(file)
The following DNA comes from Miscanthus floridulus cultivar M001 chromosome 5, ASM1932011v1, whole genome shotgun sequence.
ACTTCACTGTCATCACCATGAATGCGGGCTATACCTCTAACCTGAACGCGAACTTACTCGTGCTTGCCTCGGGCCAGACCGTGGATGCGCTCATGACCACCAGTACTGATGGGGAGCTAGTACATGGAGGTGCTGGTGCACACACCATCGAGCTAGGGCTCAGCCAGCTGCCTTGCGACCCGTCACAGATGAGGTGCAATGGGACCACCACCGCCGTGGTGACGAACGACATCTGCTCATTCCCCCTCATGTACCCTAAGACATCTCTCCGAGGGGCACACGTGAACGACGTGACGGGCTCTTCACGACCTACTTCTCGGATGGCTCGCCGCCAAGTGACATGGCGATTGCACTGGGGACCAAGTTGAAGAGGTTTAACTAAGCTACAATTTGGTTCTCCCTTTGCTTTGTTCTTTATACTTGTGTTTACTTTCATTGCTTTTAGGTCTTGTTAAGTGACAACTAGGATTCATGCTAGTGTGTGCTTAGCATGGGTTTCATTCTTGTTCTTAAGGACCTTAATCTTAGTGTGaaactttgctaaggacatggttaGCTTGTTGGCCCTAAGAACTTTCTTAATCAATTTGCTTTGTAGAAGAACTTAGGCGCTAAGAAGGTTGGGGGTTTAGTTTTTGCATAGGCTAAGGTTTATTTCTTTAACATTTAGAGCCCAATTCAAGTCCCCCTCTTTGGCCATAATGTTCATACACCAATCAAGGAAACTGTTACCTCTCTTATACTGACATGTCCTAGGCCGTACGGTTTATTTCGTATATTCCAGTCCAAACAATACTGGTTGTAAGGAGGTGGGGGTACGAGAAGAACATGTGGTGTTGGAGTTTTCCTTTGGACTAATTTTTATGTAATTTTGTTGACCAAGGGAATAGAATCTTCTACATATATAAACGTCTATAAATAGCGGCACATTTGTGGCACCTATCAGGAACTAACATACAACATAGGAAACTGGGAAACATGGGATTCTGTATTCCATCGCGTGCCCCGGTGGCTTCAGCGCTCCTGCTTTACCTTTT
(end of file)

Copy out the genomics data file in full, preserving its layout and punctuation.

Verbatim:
The following DNA comes from Miscanthus floridulus cultivar M001 chromosome 5, ASM1932011v1, whole genome shotgun sequence.
ACTTCACTGTCATCACCATGAATGCGGGCTATACCTCTAACCTGAACGCGAACTTACTCGTGCTTGCCTCGGGCCAGACCGTGGATGCGCTCATGACCACCAGTACTGATGGGGAGCTAGTACATGGAGGTGCTGGTGCACACACCATCGAGCTAGGGCTCAGCCAGCTGCCTTGCGACCCGTCACAGATGAGGTGCAATGGGACCACCACCGCCGTGGTGACGAACGACATCTGCTCATTCCCCCTCATGTACCCTAAGACATCTCTCCGAGGGGCACACGTGAACGACGTGACGGGCTCTTCACGACCTACTTCTCGGATGGCTCGCCGCCAAGTGACATGGCGATTGCACTGGGGACCAAGTTGAAGAGGTTTAACTAAGCTACAATTTGGTTCTCCCTTTGCTTTGTTCTTTATACTTGTGTTTACTTTCATTGCTTTTAGGTCTTGTTAAGTGACAACTAGGATTCATGCTAGTGTGTGCTTAGCATGGGTTTCATTCTTGTTCTTAAGGACCTTAATCTTAGTGTGaaactttgctaaggacatggttaGCTTGTTGGCCCTAAGAACTTTCTTAATCAATTTGCTTTGTAGAAGAACTTAGGCGCTAAGAAGGTTGGGGGTTTAGTTTTTGCATAGGCTAAGGTTTATTTCTTTAACATTTAGAGCCCAATTCAAGTCCCCCTCTTTGGCCATAATGTTCATACACCAATCAAGGAAACTGTTACCTCTCTTATACTGACATGTCCTAGGCCGTACGGTTTATTTCGTATATTCCAGTCCAAACAATACTGGTTGTAAGGAGGTGGGGGTACGAGAAGAACATGTGGTGTTGGAGTTTTCCTTTGGACTAATTTTTATGTAATTTTGTTGACCAAGGGAATAGAATCTTCTACATATATAAACGTCTATAAATAGCGGCACATTTGTGGCACCTATCAGGAACTAACATACAACATAGGAAACTGGGAAACATGGGATTCTGTATTCCATCGCGTGCCCCGGTGGCTTCAGCGCTCCTGCTTTACCTTTT